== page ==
“Among fair fists at the greatest ‘hits’ are extensive improvisations that repeatedly just don’t work”: Frank Zappa’s Live At The Whisky A Go Go, 1968

Seems like there’s a reason this live recording remained unreleased in his lifetime

Frank Zappa – Live at the Whiskey A Go Go 1968
(Image: © Zappa Records / UMe)

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On the face of it, this looks like something of a peach for aficionados of the never-sharper Zappa. Just four months prior to this extensive three-set hullabaloo, he’d delivered the Mothers’ iconoclastic freak-defining, hippie-baiting We’re Only In It For The Money collection. 

Recorded at one of the band’s favourite venues on Los Angeles’ Sunset Boulevard and advertised via an open invitation in the LA Free Press as “five full hours of unprecedented merriment, which will be secretly recorded for an upcoming record album,” Whisky A Go Go 1968 has been a long time coming. So was it worth the wait?

As its 32-track unexpurgated immensity remorselessly unfolds, one cannot help but marvel at Zappa’s evident production genius – not so much here as elsewhere. He’d initially been aided by sainted production pioneer Tom Wilson (who’d also supplied equally miraculous midwifery services to Bob Dylan and The Velvet Underground) on both Freak Out! and Absolutely Free.

Frank Zappa and The Mothers of Invention - Live at Whisky a Go Go 1968 (Vault Footage) - YouTube Frank Zappa and The Mothers of Invention - Live at Whisky a Go Go 1968 (Vault Footage) - YouTube
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Zappa had engineered and edited his ever-ambitious We’re Only It For The Money  with such adept sleight of hand as to present them as a far more skilled combo than evidenced here, capable of performing to a standard they were never entirely able to duplicate in the live arena.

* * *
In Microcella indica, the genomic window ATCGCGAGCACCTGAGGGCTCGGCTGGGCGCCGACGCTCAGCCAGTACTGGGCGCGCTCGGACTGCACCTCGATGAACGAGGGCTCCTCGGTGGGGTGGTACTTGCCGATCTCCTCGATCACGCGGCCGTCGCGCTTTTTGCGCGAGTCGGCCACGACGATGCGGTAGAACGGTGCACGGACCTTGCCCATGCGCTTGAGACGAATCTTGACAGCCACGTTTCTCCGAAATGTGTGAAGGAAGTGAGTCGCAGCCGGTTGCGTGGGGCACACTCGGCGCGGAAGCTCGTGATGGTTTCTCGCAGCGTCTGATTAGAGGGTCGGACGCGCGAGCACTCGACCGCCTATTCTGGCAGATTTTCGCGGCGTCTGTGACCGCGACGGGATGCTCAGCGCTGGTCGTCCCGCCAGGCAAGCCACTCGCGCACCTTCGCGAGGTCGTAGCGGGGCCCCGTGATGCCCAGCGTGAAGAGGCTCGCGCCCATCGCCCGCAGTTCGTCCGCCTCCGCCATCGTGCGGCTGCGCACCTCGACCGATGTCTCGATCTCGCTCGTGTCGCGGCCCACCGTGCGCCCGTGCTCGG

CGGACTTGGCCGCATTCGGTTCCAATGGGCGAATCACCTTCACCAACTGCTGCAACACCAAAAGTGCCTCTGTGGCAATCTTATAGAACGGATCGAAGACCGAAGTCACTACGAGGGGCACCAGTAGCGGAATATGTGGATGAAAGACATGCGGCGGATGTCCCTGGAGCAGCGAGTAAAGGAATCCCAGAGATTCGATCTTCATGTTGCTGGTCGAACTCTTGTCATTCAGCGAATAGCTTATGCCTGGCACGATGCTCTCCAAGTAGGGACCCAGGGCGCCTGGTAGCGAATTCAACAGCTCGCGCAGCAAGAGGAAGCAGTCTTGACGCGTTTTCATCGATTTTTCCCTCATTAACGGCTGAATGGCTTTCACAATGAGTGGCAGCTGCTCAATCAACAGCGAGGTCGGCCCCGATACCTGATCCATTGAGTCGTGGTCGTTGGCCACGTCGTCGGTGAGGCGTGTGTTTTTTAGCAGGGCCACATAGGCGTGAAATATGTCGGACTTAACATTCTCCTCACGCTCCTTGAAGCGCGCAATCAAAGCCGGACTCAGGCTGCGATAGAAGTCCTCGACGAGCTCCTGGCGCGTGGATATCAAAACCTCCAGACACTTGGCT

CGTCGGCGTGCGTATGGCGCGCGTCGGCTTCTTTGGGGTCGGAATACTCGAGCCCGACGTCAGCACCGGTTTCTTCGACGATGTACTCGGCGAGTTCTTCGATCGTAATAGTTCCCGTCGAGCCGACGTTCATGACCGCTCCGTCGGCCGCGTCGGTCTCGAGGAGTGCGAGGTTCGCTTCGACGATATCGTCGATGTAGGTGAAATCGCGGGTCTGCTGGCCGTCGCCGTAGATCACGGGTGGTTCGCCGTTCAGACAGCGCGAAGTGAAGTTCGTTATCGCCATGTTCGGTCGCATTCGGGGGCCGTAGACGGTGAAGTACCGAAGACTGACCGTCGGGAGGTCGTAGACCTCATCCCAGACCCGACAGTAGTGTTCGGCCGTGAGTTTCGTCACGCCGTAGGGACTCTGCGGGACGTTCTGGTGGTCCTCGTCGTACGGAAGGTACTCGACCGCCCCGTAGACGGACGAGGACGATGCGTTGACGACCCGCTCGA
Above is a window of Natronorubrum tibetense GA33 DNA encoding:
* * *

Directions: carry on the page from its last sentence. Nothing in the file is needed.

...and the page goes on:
That said, no one should be surprised by the limitations of this incarnation of the Mothers, least of all Zappa. During the band’s first set, he reveals that he’d tried to capture a Mothers live recording before: “In Miami... that didn’t turn out too swift.”

So, was Frank any happier with this attempt? Well, it was shelved for 56 years – remaining unreleased in his lifetime – and he disbanded these Mothers the following year, ostensibly for financial reasons, but also citing a lack of “sufficient effort” from the musicians.

Ultimately, his musical ambitions rapidly outgrew the original Mothers; he had designs on different arenas

Ultimately, his musical ambitions rapidly outgrew the original Mothers; he had designs on different arenas: not just rock, but jazz, modern classical, the avant-garde – and there’s a lot more to musique concrète than randomly hitting stuff.

Among fair fists at the Mothers greatest ‘hits’ (Plastic People, Hungry Freaks, Daddy, a gallant, near-miss attempt at Brown Shoes Don’t Make It) there are numerous 10-minute-plus improvisations that repeatedly just don’t work. In fact, much of WAGG sounds like the pit orchestra at the local am-dram making a valiant attempt at pulling a Zappa tribute out of their arses. Which, one imagines, was not exactly Frank’s avowed intent.

Whisky A Go Go 1968 is on sale now via Zappa Records / UMe.

Ian Fortnam

Classic Rock’s Reviews Editor for the last 20 years, Ian stapled his first fanzine in 1977. Since misspending his youth by way of ‘research’ his work has also appeared in such publications as Metal Hammer, Prog, NME, Uncut, Kerrang!, VOX, The Face, The Guardian, Total Guitar, Guitarist, Electronic Sound, Record Collector and across the internet. Permanently buried under mountains of recorded media, ears ringing from a lifetime of gigs, he enjoys nothing more than recreationally throttling a guitar and following a baptism of punk fire has played in bands for 45 years, releasing recordings via Esoteric Antenna and Cleopatra Records.